Thoughts for Monday 3rd August, 2020

Psalm 17:1-7, 15; Genesis 31:22-42; Romans 1:8-15


Monday 3 August


I’m going to focus on a single phrase today, and it’s, ‘the hill country of Gilead.’ Genesis 31 is the first place in the Bible where Gilead is mentioned, but not the last. There are over twenty books which use that name, either for a person (e.g. Numbers 26:29-30) or for a place. And that place is the mountainous region east of the River Jordan in the modern-day Kingdom of Jordan.


It’s where Laban catches up with Jacob, and they come to an agreement; and it’s where (also in Genesis) the Ishmaelites are coming from when Joseph’s brothers sell him into slavery. It was known as a region where plants with medicinal properties were grown, and its best known Biblical reference can be found at Jeremiah 8:22 where we have, ‘Is there no medicine in Gilead,’ Jeremiah then going on to say, ‘I wish my head were a well of water, and my eyes a fountain of tears, so that I could cry day and night for my people who have been killed.’


Powerful, therefore, metaphorically, it’s interesting, I think, the way Gilead has come to be used as a symbol in modern times – and especially within North American culture. There’s the African American spiritual, There is a balm in Gilead, for example; Edgar Allan Poe mentions Gilead in his most famous poem, The Raven:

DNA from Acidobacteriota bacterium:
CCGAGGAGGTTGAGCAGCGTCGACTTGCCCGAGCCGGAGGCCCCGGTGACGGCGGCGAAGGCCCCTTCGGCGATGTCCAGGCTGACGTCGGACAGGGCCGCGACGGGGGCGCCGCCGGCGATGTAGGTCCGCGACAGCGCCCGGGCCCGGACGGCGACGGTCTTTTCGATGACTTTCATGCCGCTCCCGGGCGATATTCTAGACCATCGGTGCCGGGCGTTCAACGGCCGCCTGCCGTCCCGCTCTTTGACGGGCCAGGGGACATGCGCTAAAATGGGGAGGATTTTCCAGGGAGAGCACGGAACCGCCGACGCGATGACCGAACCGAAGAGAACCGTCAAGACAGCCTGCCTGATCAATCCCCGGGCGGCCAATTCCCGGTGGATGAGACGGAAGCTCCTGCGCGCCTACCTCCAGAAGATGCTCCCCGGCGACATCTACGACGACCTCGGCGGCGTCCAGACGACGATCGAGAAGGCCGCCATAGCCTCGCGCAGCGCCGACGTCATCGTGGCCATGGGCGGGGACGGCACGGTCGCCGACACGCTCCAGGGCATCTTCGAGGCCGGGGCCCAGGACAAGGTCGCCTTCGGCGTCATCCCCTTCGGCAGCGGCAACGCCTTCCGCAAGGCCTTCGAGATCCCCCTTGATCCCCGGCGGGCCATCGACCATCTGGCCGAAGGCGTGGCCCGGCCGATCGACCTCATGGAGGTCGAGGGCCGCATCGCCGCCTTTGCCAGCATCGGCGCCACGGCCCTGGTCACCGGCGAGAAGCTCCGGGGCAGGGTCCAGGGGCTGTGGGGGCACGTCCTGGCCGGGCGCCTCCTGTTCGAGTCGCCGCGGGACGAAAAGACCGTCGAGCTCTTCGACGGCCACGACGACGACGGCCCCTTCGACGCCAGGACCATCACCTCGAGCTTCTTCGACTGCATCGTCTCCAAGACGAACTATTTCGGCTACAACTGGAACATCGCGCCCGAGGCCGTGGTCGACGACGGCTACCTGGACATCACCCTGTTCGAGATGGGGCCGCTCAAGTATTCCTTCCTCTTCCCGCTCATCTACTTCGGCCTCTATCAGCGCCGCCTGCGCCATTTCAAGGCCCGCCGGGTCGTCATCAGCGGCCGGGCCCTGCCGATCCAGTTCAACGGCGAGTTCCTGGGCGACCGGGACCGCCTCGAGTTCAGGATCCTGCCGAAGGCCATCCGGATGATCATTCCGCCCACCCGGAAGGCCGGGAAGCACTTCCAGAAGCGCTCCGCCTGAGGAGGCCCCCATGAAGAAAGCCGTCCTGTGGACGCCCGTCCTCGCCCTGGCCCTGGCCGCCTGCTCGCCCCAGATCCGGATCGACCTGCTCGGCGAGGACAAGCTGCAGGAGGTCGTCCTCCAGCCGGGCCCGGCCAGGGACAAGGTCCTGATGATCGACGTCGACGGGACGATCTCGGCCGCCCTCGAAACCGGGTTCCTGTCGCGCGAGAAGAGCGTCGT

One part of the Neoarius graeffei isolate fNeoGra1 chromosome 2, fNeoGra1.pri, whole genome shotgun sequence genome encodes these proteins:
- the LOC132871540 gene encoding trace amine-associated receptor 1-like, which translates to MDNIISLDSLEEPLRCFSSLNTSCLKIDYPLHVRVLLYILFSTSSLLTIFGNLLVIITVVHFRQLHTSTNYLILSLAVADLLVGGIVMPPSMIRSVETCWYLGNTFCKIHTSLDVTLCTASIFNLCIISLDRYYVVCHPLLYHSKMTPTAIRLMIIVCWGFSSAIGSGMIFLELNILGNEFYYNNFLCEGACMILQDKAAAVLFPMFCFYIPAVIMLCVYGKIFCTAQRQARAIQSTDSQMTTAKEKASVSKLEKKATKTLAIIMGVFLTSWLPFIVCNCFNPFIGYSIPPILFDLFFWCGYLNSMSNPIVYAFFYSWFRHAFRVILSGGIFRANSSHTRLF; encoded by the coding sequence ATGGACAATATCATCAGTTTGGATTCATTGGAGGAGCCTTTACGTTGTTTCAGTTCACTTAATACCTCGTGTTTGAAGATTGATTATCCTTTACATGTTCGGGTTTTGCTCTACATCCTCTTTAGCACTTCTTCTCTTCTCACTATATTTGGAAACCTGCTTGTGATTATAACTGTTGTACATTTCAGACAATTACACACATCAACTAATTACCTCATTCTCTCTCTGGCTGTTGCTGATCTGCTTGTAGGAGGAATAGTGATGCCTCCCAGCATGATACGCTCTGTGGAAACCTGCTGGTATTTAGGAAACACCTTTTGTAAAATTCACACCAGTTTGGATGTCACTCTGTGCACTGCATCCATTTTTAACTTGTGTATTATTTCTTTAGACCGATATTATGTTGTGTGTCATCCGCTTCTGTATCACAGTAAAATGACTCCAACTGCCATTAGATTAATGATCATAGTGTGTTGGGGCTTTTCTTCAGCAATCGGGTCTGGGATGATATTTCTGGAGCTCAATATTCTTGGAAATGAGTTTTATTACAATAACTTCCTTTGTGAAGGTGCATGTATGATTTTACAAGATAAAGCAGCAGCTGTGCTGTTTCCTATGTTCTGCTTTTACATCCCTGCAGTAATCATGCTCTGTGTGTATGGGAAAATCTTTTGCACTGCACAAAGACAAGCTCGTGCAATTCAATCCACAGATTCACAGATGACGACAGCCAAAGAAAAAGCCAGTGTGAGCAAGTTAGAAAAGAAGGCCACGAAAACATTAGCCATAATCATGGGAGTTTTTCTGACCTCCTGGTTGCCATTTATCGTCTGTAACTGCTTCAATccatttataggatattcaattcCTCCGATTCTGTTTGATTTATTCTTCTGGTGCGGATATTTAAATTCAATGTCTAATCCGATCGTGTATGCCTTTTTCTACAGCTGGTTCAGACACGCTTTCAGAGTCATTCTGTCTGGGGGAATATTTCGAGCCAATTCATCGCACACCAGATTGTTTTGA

On this home by Horror haunted—tell me truly, I implore—

Is there—is there balm in Gilead?—tell me—tell me, I implore!”

Quoth the Raven “Nevermore;”


the Canadian author, Margaret Atwood, sets her most famous work, The Handmaid’s Tale (1985), in a fictionalised New England she calls Gilead; and the writer, Marilynne Robinson, wrote a novel she called, Gilead (2004). This latter work is a remarkable piece of writing as well. Set in a 1950s Iowan town, it’s a lengthy letter by a Congregationalist Pastor with a heart condition. He knows he doesn’t have long to live, and wants to leave his young son some account of his life before it’s too late.


In the book, Gilead is based on a real town founded for no other reason than as part of the Underground Railroad that sought to bring slaves north to Canada. The son and grandson of pastors as well, the dynamism at the heart of the novel is the contrast between the grandfather’s active support for the abolitionist, John Brown, and the father’s Christian pacifism.


What Robinson mainly seeks to do, however, is to take the Calvinist theology that underpins both Congregationalist and our own Presbyterian beliefs, and attempt to rescue us from the stereotypes that have grown up about ourselves as haters of the physical world and joyless exclusivists – which Calvin never ever thought, said or was in the first place. I think she does a pretty good job, and that this is a book which will still be being read in fifty years time.


Let us pray:


There is a balm in Gilead

To make the wounded whole;

There is a balm in Gilead

To heal the sin-sick soul.


Sometimes I feel discouraged,

And think my work’s in vain,

But then the Holy Spirit

Revives my soul again.




If you cannot sing like angels,

If you can’t preach like Paul,

You can tell the love of Jesus,

And say He died for all.






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